The Copeland collections offered at market reflected styles seen in many other showrooms Shaker, Arts and Crafts and variations on the ever-popular transitional-deco.
What was unusual in Copeland's offering was its Wave collection. Unmistakably contemporary, the Wave collection features a platform bed with a panel headboard machine-carved with waves, intended to be "reminiscent of sand ripples at low tide." The collection's nightstand, armoire and three chests all have drawers that are accessed by a wave-shaped depression in the drawer dividers.
Vintage with a twist
Conover, N.C.-based Laneventure definitely moved out of the mainstream with its Raymond Waites Vintage collection. Of particular note was Waites' eye-popping Demi-Lune Case.
The Demi-Lune Case is hand-painted in the style of Russian-born artist Wassily Kandinsky, widely recognized as one of the first creators of purely abstract painting. A controversial artist during the early twentieth century, Kandinsky's style is still a grabber.
The piece is done with muted primary colors and includes three storage drawers, side doors with touch latches and antique silver accents.
"Vintage is a design philosophy unique to itself, because it encompasses so much," Waites said. "It is our history, it is our heritage. It is what we love and what we choose to surround our lives with, from our travels around the world."
Back to the future
For many companies, certain decades of the last century offered inspiration for non-traditional pieces. Magnussen Home, New Hamburg, Ontario, looked to the mid-twentieth century for ideas for its Sydney collection of occasional tables. Magnussen's Shaped Cocktail Table features glass and wood with a clear maple finish, accented with chrome and black marble. The table features swiveling waterfall glass on casters for versatility. The piece exudes a 1950s' popular sensibility.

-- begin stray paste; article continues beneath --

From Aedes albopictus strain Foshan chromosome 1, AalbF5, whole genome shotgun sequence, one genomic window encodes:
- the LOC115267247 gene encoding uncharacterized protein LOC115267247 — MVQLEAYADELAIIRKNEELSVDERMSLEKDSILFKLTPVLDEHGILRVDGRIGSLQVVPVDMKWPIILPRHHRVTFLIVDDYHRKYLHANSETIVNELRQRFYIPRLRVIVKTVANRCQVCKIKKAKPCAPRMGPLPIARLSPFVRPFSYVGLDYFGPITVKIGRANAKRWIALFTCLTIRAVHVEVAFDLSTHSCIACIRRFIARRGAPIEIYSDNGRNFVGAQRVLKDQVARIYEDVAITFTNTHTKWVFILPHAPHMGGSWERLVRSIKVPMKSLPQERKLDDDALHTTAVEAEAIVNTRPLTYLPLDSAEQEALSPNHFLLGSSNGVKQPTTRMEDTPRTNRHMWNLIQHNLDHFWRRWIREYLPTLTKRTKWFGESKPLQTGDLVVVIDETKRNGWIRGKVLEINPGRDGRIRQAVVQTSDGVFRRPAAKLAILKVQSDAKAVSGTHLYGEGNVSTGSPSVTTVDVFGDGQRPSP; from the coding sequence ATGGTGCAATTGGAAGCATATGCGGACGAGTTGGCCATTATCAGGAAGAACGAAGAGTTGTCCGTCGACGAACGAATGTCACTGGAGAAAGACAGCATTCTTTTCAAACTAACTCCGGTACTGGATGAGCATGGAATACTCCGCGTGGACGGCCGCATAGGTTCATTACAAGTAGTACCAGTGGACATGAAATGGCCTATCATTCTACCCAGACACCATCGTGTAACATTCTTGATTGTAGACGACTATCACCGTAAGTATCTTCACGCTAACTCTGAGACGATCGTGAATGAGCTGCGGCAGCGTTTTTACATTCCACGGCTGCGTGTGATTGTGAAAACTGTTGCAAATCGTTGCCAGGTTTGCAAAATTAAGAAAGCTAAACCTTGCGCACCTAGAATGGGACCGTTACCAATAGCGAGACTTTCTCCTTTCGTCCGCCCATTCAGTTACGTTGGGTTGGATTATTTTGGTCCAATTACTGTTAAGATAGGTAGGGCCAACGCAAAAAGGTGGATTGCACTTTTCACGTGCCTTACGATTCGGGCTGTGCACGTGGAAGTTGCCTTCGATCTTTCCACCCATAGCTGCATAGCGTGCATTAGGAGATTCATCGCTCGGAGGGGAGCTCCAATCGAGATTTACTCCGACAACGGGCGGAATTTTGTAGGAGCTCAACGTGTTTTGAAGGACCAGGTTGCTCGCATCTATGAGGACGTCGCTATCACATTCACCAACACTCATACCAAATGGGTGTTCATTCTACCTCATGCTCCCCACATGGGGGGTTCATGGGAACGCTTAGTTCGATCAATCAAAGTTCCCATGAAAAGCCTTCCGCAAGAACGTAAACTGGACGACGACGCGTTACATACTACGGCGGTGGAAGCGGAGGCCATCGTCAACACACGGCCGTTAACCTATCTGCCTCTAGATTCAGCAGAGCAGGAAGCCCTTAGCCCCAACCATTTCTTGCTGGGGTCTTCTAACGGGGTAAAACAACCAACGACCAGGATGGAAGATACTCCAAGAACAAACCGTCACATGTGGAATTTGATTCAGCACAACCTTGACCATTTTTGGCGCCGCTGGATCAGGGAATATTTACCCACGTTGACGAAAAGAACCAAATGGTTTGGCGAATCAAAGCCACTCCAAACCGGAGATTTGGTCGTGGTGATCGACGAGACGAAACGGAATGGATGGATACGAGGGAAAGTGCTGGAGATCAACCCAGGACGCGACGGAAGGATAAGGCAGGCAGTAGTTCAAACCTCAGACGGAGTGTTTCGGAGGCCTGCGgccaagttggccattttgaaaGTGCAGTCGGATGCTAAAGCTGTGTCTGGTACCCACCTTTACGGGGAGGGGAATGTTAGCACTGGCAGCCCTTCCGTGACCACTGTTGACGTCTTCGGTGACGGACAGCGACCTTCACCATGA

For others, the 1980s seemed to serve as inspiration. Lane Home Furnishings, Tupelo, Miss., debuted the Oakley Square group of cocktail tables as part of its Lane Occasional line. Finished in a light oak, the largest table has glass inserts on its top and shelves, rounded corners and leather-topped stools with ribbed veneers, circa 1980.
Hooker Furniture, Martinsville, Va., made no secret of its move away from mainstream styles with its Modern Classics collection, which it describes as both "traditional with a modern interpretation" and "modern with traditional influences."
"We wanted to transcend transitional and cross rigid style borders, creating a collection that people would be drawn to instinctively because of all the reference points in the group," said Kenneth Williams, vice president of merchandising for Hooker.
Hooker made a particular point of showcasing a 1980s-style wall storage bed, called Pier Bed Wall. The piece features hidden storage in the bottom of the headboard, a touch light and an electrical strip. According to Williams, Hooker has not had a wall storage bed in its line in over 20 years. "We feel this bed format may resonate with people again," Williams said.